"Seven Princes",the first volume of his Books of the Shaper series. I'm in agreement with most of the reviewers of it I've read; it's a blast. From the opening pages there's an operatic quality to the events and characters Fultz creates. Our heroes and villains are princes, a princess, forgotten pre-human powers and giants. The prologue gives us an evil sorcerer, rampaging zombies and an usurped prince. The book never stops moving at a heart pounding pace from there.
The world of the "Seven Princes" is one of giants and deep-dwelling, monstrous serpents. Dark shadows strike in the night, rending flesh and drinking blood. In distant jungles an ancient evil rises and plots and in another realm a king abdicates, driven to despair by dark visions and fear of madness. Soon the whole world is on the verge of war.
The book doesn't break any new ground, but dang, does it do what it does with panache. Fultz has remembered what I think a lot of the grimdark authors forget - he's writing fantasy not realism. If it's fantasy, why not make it as fantastical and extreme as possible sometimes?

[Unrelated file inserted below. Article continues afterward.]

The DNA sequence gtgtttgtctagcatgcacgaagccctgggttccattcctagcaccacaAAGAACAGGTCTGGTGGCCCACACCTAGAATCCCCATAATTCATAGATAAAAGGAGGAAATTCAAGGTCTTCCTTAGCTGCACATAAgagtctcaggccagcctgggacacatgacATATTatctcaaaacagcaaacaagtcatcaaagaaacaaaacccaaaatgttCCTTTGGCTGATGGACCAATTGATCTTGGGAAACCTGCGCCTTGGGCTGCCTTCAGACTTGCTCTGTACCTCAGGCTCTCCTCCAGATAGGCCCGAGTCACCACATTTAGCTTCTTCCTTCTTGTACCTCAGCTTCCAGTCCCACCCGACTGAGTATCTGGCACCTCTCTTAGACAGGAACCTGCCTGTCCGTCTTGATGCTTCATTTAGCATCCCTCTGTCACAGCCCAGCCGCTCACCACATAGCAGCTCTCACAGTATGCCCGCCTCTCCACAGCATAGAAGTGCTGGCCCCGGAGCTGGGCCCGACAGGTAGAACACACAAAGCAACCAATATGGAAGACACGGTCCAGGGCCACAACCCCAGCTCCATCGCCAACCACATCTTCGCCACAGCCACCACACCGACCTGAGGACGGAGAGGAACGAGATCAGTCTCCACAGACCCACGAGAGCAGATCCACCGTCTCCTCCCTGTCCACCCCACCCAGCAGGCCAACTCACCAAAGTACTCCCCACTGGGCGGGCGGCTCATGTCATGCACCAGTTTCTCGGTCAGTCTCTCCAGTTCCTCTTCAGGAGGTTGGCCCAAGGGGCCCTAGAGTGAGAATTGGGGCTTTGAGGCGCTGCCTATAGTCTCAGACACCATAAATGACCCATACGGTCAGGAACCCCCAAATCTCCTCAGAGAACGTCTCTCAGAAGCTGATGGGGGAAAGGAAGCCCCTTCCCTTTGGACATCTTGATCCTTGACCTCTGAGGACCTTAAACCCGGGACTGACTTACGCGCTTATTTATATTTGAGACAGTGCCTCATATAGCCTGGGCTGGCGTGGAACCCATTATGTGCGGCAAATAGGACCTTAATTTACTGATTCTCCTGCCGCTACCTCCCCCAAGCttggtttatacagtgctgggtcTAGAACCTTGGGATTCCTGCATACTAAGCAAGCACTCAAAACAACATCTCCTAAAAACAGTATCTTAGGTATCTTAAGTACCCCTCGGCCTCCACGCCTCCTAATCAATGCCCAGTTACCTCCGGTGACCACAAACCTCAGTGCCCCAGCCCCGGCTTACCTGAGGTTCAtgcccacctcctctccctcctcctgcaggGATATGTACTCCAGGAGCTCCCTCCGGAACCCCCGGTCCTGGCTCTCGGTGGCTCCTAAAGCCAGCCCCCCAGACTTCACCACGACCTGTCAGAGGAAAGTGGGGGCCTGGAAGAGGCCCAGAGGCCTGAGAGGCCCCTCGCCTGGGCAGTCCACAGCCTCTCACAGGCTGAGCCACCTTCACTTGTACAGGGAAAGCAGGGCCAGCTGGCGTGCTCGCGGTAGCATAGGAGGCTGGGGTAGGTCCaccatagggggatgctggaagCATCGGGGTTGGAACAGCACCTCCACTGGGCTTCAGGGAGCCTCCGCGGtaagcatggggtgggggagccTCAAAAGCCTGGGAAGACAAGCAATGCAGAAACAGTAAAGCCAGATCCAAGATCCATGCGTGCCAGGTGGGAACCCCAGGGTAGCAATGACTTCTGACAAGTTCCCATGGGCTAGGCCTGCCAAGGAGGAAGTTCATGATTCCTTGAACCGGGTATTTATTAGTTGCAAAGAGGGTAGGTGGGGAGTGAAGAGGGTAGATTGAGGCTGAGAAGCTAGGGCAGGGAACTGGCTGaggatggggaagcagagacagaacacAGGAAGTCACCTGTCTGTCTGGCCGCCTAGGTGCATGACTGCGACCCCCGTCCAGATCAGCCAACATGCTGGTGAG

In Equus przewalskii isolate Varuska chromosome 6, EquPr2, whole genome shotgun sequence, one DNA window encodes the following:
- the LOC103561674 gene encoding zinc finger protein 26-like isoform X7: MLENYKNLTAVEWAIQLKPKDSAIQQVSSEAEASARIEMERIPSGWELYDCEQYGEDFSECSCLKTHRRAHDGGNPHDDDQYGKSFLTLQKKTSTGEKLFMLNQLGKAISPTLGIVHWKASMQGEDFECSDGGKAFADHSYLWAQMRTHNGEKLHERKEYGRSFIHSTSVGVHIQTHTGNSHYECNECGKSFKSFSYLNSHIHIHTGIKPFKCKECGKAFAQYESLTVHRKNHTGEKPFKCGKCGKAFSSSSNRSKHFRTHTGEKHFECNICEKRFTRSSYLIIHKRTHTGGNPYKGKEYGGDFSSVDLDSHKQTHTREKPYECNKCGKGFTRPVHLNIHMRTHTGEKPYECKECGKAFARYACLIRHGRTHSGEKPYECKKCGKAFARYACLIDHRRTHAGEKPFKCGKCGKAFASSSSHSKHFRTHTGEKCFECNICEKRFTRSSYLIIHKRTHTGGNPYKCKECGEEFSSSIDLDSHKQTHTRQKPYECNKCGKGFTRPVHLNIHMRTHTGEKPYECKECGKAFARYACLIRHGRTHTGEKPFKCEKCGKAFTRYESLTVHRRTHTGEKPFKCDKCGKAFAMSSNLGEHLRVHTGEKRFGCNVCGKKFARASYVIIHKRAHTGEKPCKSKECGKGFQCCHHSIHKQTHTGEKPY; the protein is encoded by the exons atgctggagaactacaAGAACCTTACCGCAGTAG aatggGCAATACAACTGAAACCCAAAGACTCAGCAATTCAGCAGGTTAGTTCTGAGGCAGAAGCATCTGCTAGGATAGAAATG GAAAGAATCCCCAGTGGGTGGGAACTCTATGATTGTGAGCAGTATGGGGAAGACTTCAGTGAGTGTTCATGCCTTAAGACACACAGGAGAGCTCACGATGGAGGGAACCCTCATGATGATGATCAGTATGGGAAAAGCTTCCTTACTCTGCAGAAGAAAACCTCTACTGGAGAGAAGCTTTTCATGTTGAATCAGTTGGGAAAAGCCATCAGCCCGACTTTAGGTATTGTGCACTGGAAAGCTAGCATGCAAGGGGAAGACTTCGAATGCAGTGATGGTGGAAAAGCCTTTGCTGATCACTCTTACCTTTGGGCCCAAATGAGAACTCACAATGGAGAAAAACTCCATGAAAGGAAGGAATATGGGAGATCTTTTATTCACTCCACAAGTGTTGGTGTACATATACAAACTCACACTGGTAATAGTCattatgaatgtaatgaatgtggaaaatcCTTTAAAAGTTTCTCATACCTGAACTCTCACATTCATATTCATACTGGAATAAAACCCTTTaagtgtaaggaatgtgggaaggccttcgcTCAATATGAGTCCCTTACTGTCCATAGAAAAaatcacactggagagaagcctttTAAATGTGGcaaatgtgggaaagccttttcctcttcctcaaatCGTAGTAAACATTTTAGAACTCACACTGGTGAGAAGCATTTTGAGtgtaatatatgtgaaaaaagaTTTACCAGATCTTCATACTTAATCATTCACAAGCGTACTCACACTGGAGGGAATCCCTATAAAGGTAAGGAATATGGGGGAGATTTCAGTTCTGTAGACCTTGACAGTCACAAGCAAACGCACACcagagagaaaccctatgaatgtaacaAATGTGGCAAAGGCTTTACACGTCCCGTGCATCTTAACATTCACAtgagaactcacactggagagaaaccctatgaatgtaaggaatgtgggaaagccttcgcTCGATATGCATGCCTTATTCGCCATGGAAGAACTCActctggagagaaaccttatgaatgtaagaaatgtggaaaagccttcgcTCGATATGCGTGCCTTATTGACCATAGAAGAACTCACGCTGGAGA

Readers don't want to be reminded all the time of the dirt and grime they can see on the streets around them. Sometimes they just want over-the-top action and heroics. "Seven Princes" delivers that by the bushelful. Plus the above mentioned, there are godlike entities towering into the clouds battling each other and ship crushing monsters. Unexpected deaths and setbacks help maintain the suspense and cliffhanger pacing.
I do have a few issues with the book. At times the writing's a little hackneyed and the resolution's a little swift for all the magnificent build up. Still, neither comes close to hurting Fultz's epic. I really can't wait until next January when "Seven Kings" debuts.